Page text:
Super-PACs supporting Senate Republicans have raised $17 million in the first six months of 2017.
With $22 million on hand from the GOP-backed Senate Leadership Fund, part of the nonprofit group One Nation, Congressional Republicans are waging war against members of their own party. It is retaliation for negative comments about the president and GOP leadership.
The starkest example is a Senate Leadership Fund ad attacking Republican Congressman Mo Brooks. Brooks is running to fill the Alabama Senate seat left vacant by embattled Attorney General Jeff Sessions.
According to Politico, the PAC has already spent millions attacking Brooks, while supporting his opponent Luther Strange, appointed to fill the vacant Senate seat. There will be a primary in August followed by a special election.
This most recent TV ad takes aim at Brooks:
“Mo Brooks said we can’t trust Donald Trump. You know what I don’t trust, career politicians like Mo Brooks.”
According to Advertising Analytics, a firm that tracks TV ad spend, the ad titled “Back” first aired on July 29, with $80k behind it on broadcast and cable, as of July 31. The Senate Leadership Fund has $851k booked from August 1 through August 14 on broadcast and cable.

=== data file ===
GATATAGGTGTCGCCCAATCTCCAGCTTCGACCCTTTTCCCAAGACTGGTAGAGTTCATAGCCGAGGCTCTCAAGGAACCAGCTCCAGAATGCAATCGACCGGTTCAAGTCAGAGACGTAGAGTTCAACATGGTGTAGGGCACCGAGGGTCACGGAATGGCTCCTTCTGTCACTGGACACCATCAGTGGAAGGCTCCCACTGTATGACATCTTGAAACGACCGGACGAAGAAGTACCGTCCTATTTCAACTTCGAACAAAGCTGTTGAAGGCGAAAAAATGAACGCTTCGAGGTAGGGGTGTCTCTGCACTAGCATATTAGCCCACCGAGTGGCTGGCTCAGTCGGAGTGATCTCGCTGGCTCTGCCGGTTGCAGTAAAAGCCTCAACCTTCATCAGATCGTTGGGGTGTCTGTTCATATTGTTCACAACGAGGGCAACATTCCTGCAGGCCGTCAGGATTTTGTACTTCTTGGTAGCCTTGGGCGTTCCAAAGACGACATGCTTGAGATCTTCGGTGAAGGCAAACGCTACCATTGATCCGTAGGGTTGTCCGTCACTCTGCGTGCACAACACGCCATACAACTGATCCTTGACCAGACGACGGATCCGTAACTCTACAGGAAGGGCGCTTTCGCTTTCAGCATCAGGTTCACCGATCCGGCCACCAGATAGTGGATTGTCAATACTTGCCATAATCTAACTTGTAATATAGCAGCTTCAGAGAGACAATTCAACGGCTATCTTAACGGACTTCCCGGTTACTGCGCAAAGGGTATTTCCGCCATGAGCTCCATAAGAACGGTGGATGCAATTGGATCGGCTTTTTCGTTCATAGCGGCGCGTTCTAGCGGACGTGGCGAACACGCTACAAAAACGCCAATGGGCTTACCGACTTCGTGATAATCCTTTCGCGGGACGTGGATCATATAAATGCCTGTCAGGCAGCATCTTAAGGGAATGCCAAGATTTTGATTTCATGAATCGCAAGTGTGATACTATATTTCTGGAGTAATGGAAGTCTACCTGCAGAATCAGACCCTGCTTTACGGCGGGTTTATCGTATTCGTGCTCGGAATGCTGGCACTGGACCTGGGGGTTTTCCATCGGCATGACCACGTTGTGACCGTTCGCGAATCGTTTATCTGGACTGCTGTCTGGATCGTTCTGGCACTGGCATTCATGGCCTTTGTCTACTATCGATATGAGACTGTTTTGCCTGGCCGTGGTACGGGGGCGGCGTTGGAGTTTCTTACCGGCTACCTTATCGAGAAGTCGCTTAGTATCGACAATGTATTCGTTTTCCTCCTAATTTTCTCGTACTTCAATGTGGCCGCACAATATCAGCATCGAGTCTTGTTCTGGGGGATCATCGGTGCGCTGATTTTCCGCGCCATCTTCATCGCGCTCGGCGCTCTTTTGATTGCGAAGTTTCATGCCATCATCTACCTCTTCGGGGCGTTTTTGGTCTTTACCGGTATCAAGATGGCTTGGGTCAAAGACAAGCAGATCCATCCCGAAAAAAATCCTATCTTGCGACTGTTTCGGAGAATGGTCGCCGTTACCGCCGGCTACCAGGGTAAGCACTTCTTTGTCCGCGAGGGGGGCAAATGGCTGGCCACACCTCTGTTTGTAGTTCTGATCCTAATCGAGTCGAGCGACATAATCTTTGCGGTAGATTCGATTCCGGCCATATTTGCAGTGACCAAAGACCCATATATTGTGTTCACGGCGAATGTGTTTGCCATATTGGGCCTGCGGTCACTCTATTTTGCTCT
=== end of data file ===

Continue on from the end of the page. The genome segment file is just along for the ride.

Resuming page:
“Based on that spending total, I assume they are planning to air this ad through next Monday, before switching out the creative,” Advertising Analytics told MediaPost's Television Daily News. “That would put the estimated total spending for this ad at about $500k.”
Mo Brooks has faced a barrage of attack ads from the Leadership Fund.
He has been critical of both President Trump and Senate Majority Leader Mitch McConnell, a central player in the super-PAC’s strategy. Brooks has gone so far as to call for the removal of McConnell from his Senate leadership position.
"Mitch McConnell does not like principled conservatives," Brooks told AL.com. "He much prefers a career lobbyist who is pliable to the whims of those who pay the money to finance Mitch McConnell's political operation."
There is an interesting dynamic at play.
Trump rose to office on an anti-establishment wave; at the same time, Brooks is being attacked for standing up to the establishment. Ads have gone so far as to try to connect Brooks to Rep. Nancy Pelosi, the common denominator in Republican hatred of the Democratic Party.
Brooks is short on cash — he will be unable to counter the spending against his candidacy. Sporting 16% in the polls, he is a strong third to interim Sen. Strange and former Alabama Chief Justice Roy Moore, who are polling at 33% and 26%, respectively.